Web design is hard – and that’s a good thing.

So I had a slight crisis of faith the other day and I wrote, (whined?) about it on another, personal blog. I wrote about how much there is to learn, how I’d begun reading a forum and become hopelessly lost, how I get anxious when I read about coding stuff like frameworks and development methodologies, (I ended up reading about waterfall vs. agile just so I knew what the hell they were,) and don’t understand it… basically I’d gotten overwhelmed by it all. It happens.

The problem was that I think of myself as a pretty smart guy, I do ok in IQ tests and the like, although I didn’t excel academically, but I didn’t feel like I was ‘getting it’, or at least, not as quick as I wanted. I work in IT and I can reel off acronyms with the best of them and have trained myself over the last few years in things like network administration, desktop support, router configuration, DNS, DHCP, Active Directory, IIS, I’ve set up web servers and installed PHP and MySQL, I’ve learned enough of those two to write a call logging system… anyway, I cope well with having things thrown at me and having to go off and learn on my own.

So at the moment I read a lot of articles on everything from a beginners guide to creating a CMS in PHP to standards compliant CSS, to… whatever. I’ve bought a small shelf’s worth of books, the last one being Steve Krug’s “Don’t Make Me Think!” – an excellent book on common sense web usability, and I already plan to buy more – the next being Jeffrey Zeldman’s “Designing With Web Standards” and it’s starting to come together but, like I said, I was working on a site and I’d basically mirrored what they had and designed a logo and I took a step back and looked at it and… I hated it.

Now, I’m the sort of person that has been arty all my life. I used to draw constantly as a kid, whenever I wasn’t reading. (Or playing with Star Wars toys or Transformers.) I did art at school but never went to college for it. My drawing ability is above average but not amazing. (If you want to see something I drew, head over to my now abandoned-until-I-have-more-time-to-work-on-it comic strip, Exotic Soup, although I do other stuff.) Thing is I don’t have what you would call a natural ability with colour. I know a good colour scheme when I see one. I know a great layout when I see it, but putting a good colour scheme together is actually work for me. Putting together a layout requires some thought and planning. I can’t just reel them off.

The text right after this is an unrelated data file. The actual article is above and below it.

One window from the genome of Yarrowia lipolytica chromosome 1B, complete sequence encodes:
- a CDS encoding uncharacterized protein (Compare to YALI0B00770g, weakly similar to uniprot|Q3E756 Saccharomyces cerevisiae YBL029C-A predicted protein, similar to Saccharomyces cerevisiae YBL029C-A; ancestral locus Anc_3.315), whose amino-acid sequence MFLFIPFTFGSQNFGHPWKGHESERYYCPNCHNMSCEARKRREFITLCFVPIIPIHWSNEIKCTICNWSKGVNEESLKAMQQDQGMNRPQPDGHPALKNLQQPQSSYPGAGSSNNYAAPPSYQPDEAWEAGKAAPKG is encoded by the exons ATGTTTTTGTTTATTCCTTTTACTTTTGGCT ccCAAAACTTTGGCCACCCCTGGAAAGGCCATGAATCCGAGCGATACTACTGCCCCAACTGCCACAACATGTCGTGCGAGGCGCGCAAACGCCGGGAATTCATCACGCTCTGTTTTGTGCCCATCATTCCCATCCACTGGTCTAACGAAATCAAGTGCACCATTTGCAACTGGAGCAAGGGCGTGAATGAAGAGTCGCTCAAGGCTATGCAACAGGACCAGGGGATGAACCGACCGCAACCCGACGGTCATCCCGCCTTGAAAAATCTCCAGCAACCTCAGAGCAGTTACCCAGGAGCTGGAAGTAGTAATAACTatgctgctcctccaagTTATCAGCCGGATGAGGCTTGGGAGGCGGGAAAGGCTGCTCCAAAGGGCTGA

I thought maybe I should rethink this whole web design thing. Maybe I’m just not cut out for it, I thought. I like coding sites. I’ve really enjoyed the work I’ve done so far on my company’s site converting it to CSS and XHTML from a table based design. That’s not much different from working on a photoshop comp right? Maybe I should just stick to that.

Then I was watching an episode of the West Wing, (I bought myself the full 7 series boxed set with my Christmas money, along with a few webdev books,) and there was an episode where two of the main characters meet a guy who is struggling to send his daughter to college and he turns to them and says:

It’s hard… I like that it’s hard though, it’s a man’s accomplishment.

And that got me thinking. I read the thoughts of some people in the industry and sure, some of them give the impression that it comes easily, but more often than not, they go through several pages of possible designs before they even open an editor and then they have to contend with accessibility issues, usability issues, browser inconsistancies, lack of support for fonts and a hundred other things they have to keep in mind – and that’s before the whole ‘client’ issue. They don’t generally just sit down, pop out a design on paper and then code it up. There are meetings, research, requirements surveys, accessibility testing, usability testing, debugging…

I bought some graph paper. I ran off some ideas and talked them over with my girlfriend. I tried different shapes and layouts and I’m starting to get somewhere. For colour, I went and spent some time with kuler. A friend recommended “Colour Index” by Jim Krause and it’s going on my ‘to buy’ list.

Maybe it shouldn’t be easy. Maybe, like many things, you have to work at it and earn it. Maybe, at this early stage, I can give myself a break for not knowing everything and look at what I’ve accomplished so far and say, “Not bad. I’ve taken my first steps on a long road.” The thing is, there’s only one way off the road – you can stop at any time and the road just dissapears from view in front of you. Or you can keep going, regardless of stumbles and maybe even the occasional fall and the road will keep pointing the way, onward to the horizon.

I’ve been putting off writing here because I kind of wanted to continue from where I left off and continue with the web standards trifle. That will now be next time, unless I have something else I want to say. In fact I’m going to start logging the articles I read each day as they may be of help to someone. The long ones will be the ‘ongoing story’ so to speak.

Here’s today’s:

Amusing web design pie chart. – some slight bad language, just so you’re warned.

Most used free fonts by designers.

Cheat sheets for web designers.

How to choose the right CMS.


*Edited to include the History of the Internet Video.


One response to “Web design is hard – and that’s a good thing.

  1. Thanks dear, old post but found it nice.

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